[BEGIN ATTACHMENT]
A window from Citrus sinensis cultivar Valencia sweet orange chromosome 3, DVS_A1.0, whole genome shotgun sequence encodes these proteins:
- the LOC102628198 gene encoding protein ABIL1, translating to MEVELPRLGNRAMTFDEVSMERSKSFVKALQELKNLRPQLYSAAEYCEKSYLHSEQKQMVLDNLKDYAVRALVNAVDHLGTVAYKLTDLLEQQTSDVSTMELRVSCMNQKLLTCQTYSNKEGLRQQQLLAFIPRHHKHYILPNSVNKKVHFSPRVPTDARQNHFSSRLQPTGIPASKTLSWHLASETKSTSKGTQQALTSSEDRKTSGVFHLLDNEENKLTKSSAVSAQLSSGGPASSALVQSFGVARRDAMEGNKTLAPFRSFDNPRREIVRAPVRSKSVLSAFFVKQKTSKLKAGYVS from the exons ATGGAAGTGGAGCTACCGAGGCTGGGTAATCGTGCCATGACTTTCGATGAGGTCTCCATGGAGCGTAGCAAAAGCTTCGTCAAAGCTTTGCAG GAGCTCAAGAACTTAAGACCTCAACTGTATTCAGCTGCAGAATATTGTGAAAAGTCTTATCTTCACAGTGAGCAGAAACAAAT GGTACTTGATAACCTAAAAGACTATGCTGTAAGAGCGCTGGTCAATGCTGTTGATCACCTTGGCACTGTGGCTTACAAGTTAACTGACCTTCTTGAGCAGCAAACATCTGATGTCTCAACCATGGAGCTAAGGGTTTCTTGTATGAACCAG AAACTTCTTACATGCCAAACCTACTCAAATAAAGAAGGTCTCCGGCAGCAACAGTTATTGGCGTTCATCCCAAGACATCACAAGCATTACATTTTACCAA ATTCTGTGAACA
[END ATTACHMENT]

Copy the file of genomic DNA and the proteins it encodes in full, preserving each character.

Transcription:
A window from Citrus sinensis cultivar Valencia sweet orange chromosome 3, DVS_A1.0, whole genome shotgun sequence encodes these proteins:
- the LOC102628198 gene encoding protein ABIL1, translating to MEVELPRLGNRAMTFDEVSMERSKSFVKALQELKNLRPQLYSAAEYCEKSYLHSEQKQMVLDNLKDYAVRALVNAVDHLGTVAYKLTDLLEQQTSDVSTMELRVSCMNQKLLTCQTYSNKEGLRQQQLLAFIPRHHKHYILPNSVNKKVHFSPRVPTDARQNHFSSRLQPTGIPASKTLSWHLASETKSTSKGTQQALTSSEDRKTSGVFHLLDNEENKLTKSSAVSAQLSSGGPASSALVQSFGVARRDAMEGNKTLAPFRSFDNPRREIVRAPVRSKSVLSAFFVKQKTSKLKAGYVS from the exons ATGGAAGTGGAGCTACCGAGGCTGGGTAATCGTGCCATGACTTTCGATGAGGTCTCCATGGAGCGTAGCAAAAGCTTCGTCAAAGCTTTGCAG GAGCTCAAGAACTTAAGACCTCAACTGTATTCAGCTGCAGAATATTGTGAAAAGTCTTATCTTCACAGTGAGCAGAAACAAAT GGTACTTGATAACCTAAAAGACTATGCTGTAAGAGCGCTGGTCAATGCTGTTGATCACCTTGGCACTGTGGCTTACAAGTTAACTGACCTTCTTGAGCAGCAAACATCTGATGTCTCAACCATGGAGCTAAGGGTTTCTTGTATGAACCAG AAACTTCTTACATGCCAAACCTACTCAAATAAAGAAGGTCTCCGGCAGCAACAGTTATTGGCGTTCATCCCAAGACATCACAAGCATTACATTTTACCAA ATTCTGTGAACA